Amy Adams Strunk

Adams Family To Remain In Control Of Titans

The Titans’ ownership situation has presented a few questions over the past several years, but some Saturday news should help provide stability for the franchise.

Susie Adams Smith agreed to sell her share of the team to an Adams family-controlled business (KSA Industries, Inc.), according to Teresa Walker of The Associated Press. This will make her sister, Amy Adams Strunk, a 50% owner of the Titans.

While other Adamses will control the other 50%, Adams Strunk will serve as the Titans’ controlling owner. This comes ahead of next week’s latest round of owners meetings. The timing here is notable, considering Roger Goodell can fine teams that do not have a controlling owner up to $10MM.

With this transaction, we are pleased to ensure that the legacy started by my father will continue in our family,” Adams Strunk said, via Walker. “We are thrilled to make this commitment and will continue to invest in our team’s future growth and success. Our belief in what lies ahead for this team is unwavering and we are eager to see it unfold.”

The October 2013 death of Oilers/Titans founder Bud Adams left his daughters — Adams Strunk and Adams Smith — with one-third shares of the Titans. This recent development will allow the team to be in compliance with the NFL rule that mandates a franchise have one primary decision-maker for league-related matters.

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Titans Owner Signed Off On Simmons Pick

In addition to a torn ACL, Mississipi State defensive tackle Jeffery Simmons gave many teams pause in the 2019 NFL Draft due to an assault of a woman while he was in high school. The Titans eventually made him the No. 19 pick in the draft, a selection that was cleared by team owner Amy Adams Strunk, Pro Football Talk’s Darin Gantt writes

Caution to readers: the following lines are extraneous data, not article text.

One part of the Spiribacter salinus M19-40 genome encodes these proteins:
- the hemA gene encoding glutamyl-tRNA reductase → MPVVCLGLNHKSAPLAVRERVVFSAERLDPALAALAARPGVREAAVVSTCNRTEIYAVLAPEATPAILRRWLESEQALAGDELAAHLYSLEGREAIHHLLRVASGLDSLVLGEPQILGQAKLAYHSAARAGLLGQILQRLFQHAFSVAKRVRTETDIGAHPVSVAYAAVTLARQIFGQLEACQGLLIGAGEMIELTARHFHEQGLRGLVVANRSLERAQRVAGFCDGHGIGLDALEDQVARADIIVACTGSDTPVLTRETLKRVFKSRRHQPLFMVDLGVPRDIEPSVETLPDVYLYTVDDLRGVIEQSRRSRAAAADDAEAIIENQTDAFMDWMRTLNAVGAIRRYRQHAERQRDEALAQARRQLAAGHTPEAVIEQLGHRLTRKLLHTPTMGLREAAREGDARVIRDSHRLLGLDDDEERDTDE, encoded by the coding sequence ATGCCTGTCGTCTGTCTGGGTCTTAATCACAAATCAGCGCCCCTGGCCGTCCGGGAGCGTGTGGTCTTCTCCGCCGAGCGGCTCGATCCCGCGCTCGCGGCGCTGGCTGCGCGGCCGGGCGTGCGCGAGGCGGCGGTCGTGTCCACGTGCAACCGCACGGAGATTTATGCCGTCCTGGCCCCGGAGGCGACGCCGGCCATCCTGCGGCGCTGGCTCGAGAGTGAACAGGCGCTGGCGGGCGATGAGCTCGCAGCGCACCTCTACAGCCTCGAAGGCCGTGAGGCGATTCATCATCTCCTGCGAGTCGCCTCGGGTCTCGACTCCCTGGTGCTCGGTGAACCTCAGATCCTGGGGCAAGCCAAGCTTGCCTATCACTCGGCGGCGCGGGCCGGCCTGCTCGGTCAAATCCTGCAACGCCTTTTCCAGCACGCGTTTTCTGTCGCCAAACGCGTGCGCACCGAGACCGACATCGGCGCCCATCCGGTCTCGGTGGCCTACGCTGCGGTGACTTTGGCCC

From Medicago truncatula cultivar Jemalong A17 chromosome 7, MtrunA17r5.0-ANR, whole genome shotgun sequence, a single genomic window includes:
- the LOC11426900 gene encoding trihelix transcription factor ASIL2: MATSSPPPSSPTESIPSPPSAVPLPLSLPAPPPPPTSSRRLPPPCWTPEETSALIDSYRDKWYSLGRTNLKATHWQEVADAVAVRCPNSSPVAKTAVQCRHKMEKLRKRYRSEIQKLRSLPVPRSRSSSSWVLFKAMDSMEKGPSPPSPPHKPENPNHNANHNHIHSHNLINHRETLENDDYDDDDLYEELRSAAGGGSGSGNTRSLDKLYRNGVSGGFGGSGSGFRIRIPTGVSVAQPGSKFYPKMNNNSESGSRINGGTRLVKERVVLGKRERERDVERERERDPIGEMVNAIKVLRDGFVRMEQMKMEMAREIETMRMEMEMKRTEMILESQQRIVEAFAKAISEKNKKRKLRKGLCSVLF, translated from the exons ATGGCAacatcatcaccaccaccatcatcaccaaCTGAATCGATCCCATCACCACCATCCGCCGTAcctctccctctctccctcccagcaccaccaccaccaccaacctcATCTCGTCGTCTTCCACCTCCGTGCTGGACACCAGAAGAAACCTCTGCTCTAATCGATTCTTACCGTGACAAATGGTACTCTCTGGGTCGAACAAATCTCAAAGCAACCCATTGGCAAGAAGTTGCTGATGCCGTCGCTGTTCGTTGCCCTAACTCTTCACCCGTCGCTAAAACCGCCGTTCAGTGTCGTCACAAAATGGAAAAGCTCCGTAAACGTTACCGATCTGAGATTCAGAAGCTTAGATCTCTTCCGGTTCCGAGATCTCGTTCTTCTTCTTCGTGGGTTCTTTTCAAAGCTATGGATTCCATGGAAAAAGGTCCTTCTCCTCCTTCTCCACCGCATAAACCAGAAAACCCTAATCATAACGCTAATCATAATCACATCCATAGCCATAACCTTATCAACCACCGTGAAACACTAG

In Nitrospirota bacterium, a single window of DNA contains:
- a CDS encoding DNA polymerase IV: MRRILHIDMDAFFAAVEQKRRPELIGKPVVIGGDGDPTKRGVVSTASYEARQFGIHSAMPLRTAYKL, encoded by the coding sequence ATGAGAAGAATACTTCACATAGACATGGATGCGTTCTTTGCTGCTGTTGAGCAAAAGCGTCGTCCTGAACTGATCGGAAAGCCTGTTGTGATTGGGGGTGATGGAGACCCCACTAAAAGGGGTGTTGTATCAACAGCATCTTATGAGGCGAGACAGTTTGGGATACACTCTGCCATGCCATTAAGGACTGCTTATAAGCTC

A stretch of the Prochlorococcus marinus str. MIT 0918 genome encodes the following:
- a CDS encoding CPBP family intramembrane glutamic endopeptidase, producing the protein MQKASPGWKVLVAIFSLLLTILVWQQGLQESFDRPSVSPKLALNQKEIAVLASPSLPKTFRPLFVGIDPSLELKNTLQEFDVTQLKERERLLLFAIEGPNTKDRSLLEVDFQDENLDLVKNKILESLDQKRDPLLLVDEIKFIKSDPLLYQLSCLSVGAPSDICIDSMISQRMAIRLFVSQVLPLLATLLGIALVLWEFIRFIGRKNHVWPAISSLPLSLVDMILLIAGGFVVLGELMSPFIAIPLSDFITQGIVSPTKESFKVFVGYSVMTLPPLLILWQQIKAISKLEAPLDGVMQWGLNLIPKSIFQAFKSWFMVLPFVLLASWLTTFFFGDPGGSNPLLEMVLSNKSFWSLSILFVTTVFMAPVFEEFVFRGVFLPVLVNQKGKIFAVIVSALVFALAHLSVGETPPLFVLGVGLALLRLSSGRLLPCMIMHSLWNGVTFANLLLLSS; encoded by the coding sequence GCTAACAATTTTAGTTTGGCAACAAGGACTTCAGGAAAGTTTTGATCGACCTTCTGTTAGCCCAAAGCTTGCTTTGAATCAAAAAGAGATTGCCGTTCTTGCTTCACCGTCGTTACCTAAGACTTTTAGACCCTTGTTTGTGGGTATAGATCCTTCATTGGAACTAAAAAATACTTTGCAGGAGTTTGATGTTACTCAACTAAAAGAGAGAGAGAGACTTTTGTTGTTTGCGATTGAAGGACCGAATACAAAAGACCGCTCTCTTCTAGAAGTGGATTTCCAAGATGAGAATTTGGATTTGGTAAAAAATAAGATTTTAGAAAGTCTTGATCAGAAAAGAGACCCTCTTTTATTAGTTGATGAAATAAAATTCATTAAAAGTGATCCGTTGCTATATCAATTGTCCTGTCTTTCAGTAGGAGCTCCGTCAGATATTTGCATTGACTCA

Jon [Robinson] and Mike [Vrabel] came to me months ago, and we discussed since then,” Strunk said, via Erik Bacharach, of the Nashville Tennessean. “We watched the video together, and it begins with trust from Mike and Jon that I was able to get comfortable. They were both very respectful that I needed to be comfortable, because at the end of the day, I have the final decision.

“We all can look back on our lives in high school and wish we’d done things differently. You can talk, ‘I’m sorry,’ but the best thing is, is that he’s lived the life of, ‘I’m truly sorry and I’m going to be a good man.’ And so that made it really easy for me to become comfortable with Jeffery. And we’re getting a great football player, that goes without saying, but we’re getting a great man. Our locker room is so important, and we only have good men in there. And this young man is a good man.”

The incident, which happened in 2016 and involved Simmons striking a woman multiple times on the ground, happened while the defensive tackle was in high school, before he enrolled at Mississippi State. Due to the incident, many teams reportedly took the talented tackle completely off their draft boards. Simmons was touched by the remarks of his new team’s owner.

“I mean, coming from a woman, . . . like I said, I made that mistake,” Simmons said. “I regret it. Just to hear her say all that, I’m grateful. Key word she said was trust. [I’ll] tell her in front of you guys that she can trust me. I won’t let her down. I won’t let either one of you guys [Robinson and Vrabel] down. I’m grateful.”

Though one of the most talented defenders in the draft, Simmons could miss his entire rookie season with that torn ACL.

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Fallout From Titans’ Mike Mularkey Firing

Mike Mularkey‘s season-ending press conference played a role in his firing. The Titans had announced their two-year head coach would be back in 2018 and given him a contract extension, but reversed course and fired him on Monday morning.